Peace Corps Writers
Talking with Ellen Urbani Hiltebrand (page 4)
 Talking with
Ellen Urbani Hiltebrand
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With all the talk (and writing) recently about memoirs — specifically whether the author is obligated more to hard fact or to his/her interpretation of events — how do you respond when asked if your book is entirely true, or whether it is a work of creative non-fiction?

I suppose it is easier for me than for other memoirists, in that it is obvious I am not eight separate people, and therefore parts of the book are by necessity fictionalized. In my own stories, there’s some temporal distortion, with the order of events rearranged to accommodate the narrative flow. Also, in an effort to minimize the introduction of superfluous characters, I took the liberty of erasing many cohorts. As for the other women, there are obviously some re-imagined parts, as I was forced to fill in details I wasn’t privy to in order to flesh out their stories. But I maintained a commitment to basing even those added details on truths I came to know from the lives of actual people; nothing is made up. The result is that some of the characters are hybrids — based primarily on one person, but including incidents culled from others’ lives. As for the riveting nature of their stories, I chose each of the featured women based not only on my association with them and their impact on me, but also for the way in which each of their stories could challenge and provoke readers. I needed seven; choosing six was simple, but I agonized over the seventh. I decided at length to include another American to balance out my point of view, and then I considered a Peace Corps office worker, an embassy employee . . . I don’t know why it took me so long to realize it should be another Volunteer. Once I set upon that idea, it was clear what story she would tell, and that character, therefore, is the greatest amalgam. Given the trauma her story addresses, I felt I had no right to base it entirely on any one person; the hard facts of that story are all altered.

The lives of the Guatemalans you write about are short, hard, and unchanging. One woman is described as “thirtyish and looking forward to a life done living.” In stark contrast, here you are, at 37, setting off on a whole new career with the publication of your first book. To what do you ascribe such dramatic differences in the opportunities afforded you?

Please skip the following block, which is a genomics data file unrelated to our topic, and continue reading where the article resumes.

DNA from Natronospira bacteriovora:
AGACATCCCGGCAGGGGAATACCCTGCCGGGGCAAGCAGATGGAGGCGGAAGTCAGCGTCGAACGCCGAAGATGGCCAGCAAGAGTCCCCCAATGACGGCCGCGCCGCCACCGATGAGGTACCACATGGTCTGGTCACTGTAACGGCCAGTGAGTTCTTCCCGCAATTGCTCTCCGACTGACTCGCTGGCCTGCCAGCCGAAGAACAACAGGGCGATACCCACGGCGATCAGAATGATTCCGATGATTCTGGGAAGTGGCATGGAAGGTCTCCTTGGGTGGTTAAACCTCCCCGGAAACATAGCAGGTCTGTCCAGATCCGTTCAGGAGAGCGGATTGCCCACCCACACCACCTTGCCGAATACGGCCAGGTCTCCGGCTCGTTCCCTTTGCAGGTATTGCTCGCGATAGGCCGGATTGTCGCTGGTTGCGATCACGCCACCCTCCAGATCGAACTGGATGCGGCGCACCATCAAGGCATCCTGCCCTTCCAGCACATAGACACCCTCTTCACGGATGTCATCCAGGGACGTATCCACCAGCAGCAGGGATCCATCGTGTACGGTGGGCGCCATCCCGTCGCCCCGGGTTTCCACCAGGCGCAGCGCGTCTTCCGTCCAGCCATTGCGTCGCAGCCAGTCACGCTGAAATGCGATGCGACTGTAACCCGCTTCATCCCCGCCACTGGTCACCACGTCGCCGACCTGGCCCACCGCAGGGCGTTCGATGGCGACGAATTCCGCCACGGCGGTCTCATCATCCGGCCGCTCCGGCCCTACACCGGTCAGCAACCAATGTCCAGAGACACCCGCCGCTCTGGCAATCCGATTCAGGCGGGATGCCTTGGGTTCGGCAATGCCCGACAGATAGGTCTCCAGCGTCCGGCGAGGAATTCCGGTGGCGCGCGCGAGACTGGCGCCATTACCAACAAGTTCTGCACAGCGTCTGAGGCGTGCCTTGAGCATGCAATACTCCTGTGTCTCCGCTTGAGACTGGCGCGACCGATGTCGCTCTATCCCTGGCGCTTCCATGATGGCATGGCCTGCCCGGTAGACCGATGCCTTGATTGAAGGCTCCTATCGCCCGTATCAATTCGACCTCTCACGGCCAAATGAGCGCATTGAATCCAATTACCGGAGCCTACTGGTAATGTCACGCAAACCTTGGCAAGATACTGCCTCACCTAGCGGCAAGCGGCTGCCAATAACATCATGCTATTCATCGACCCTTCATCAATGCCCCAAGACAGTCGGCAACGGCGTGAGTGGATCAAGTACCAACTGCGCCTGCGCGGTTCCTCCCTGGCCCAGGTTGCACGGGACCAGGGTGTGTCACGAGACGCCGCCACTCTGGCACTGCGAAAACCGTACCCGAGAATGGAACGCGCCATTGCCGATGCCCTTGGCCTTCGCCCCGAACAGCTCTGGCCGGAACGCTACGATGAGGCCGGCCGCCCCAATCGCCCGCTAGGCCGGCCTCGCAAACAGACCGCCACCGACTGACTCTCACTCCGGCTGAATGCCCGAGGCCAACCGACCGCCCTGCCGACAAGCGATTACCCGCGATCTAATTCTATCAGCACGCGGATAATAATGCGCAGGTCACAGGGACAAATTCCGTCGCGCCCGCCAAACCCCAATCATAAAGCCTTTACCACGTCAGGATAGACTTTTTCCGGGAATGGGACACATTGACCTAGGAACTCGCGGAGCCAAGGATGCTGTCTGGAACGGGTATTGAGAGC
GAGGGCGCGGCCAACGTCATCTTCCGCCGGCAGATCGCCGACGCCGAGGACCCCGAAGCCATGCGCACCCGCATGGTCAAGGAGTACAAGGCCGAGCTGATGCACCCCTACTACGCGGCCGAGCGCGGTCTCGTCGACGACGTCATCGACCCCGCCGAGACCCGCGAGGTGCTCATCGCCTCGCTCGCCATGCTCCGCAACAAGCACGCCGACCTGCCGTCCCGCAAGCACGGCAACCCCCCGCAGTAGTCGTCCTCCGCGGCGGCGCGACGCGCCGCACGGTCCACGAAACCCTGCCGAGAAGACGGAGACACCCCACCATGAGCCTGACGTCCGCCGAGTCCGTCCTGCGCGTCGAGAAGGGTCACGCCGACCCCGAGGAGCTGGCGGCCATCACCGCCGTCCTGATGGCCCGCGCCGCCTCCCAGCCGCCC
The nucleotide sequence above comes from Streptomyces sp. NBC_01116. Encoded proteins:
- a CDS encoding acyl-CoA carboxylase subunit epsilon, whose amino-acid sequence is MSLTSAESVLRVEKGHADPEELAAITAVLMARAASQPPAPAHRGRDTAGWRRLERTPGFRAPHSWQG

The idea of reinventing oneself — of taking up a new career or relocating to a new town — is something that never crossed the mind of any of the Guatemalans I knew. (With the one glaring exception, I must note, of their dreams of perhaps someday emigrating to the United States.) Yet for Americans of my generation, reinvention is not just something we consider; it is something we expect to do, perhaps frequently. This difference in our expectations, then, is an element I think is particularly crucial. Let’s use, as an example, a female teenager. A typical fifteen-year-old Guatemalan girl expects to soon be married, having children, harvesting squash. She expects to do this very same thing for the rest of her life. A typical fifteen-year-old American girl expects to have an enormous cell phone bill. She anticipates the possibility of college, but has no idea where, and couldn’t begin to tell you what she’ll be doing in ten years. Some might call that spoiled, others lucky or blessed; still others would call it cursed. Not to exclude the impact of economics, social structures, or political institutions, one could argue that, within reason, we actualize what is expected of us.

Men and missionaries take a pretty hard hit in your book. How do you respond to the charge that you’ve just put a literary spin on male- and religion-bashing?

I like most men, and have loved my share. As for missionaries, though I don’t favor the practice of evangelism, I do, with limited reservations, respect the munificence of their intentions. I don’t know how anyone could fault me, however, for chafing at the ilk of men and missionaries I encountered with frequency in Guatemala. So I will make no apologies for what I have written. It is my truth.

Fair enough! Thank you, Ellen, and good luck with this book and all the books to come.

Thank you, John. And thank you for sending me to The Permanent Press. They have been wonderful.

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